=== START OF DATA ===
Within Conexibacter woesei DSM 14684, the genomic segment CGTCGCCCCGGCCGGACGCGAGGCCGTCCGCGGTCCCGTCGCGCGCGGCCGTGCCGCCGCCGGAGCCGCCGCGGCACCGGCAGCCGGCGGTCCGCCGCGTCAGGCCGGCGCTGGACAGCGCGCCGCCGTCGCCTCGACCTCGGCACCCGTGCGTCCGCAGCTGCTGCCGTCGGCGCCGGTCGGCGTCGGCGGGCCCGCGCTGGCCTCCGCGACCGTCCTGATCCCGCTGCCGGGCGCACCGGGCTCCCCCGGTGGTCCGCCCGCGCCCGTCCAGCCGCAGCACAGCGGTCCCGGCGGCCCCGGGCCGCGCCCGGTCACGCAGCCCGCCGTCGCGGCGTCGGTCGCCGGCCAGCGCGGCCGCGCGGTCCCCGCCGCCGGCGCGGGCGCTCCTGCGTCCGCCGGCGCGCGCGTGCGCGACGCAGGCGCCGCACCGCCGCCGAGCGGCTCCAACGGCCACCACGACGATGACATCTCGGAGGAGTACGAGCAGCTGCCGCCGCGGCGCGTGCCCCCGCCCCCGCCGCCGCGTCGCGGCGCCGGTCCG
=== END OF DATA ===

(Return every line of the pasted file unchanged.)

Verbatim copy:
Within Conexibacter woesei DSM 14684, the genomic segment CGTCGCCCCGGCCGGACGCGAGGCCGTCCGCGGTCCCGTCGCGCGCGGCCGTGCCGCCGCCGGAGCCGCCGCGGCACCGGCAGCCGGCGGTCCGCCGCGTCAGGCCGGCGCTGGACAGCGCGCCGCCGTCGCCTCGACCTCGGCACCCGTGCGTCCGCAGCTGCTGCCGTCGGCGCCGGTCGGCGTCGGCGGGCCCGCGCTGGCCTCCGCGACCGTCCTGATCCCGCTGCCGGGCGCACCGGGCTCCCCCGGTGGTCCGCCCGCGCCCGTCCAGCCGCAGCACAGCGGTCCCGGCGGCCCCGGGCCGCGCCCGGTCACGCAGCCCGCCGTCGCGGCGTCGGTCGCCGGCCAGCGCGGCCGCGCGGTCCCCGCCGCCGGCGCGGGCGCTCCTGCGTCCGCCGGCGCGCGCGTGCGCGACGCAGGCGCCGCACCGCCGCCGAGCGGCTCCAACGGCCACCACGACGATGACATCTCGGAGGAGTACGAGCAGCTGCCGCCGCGGCGCGTGCCCCCGCCCCCGCCGCCGCGTCGCGGCGCCGGTCCG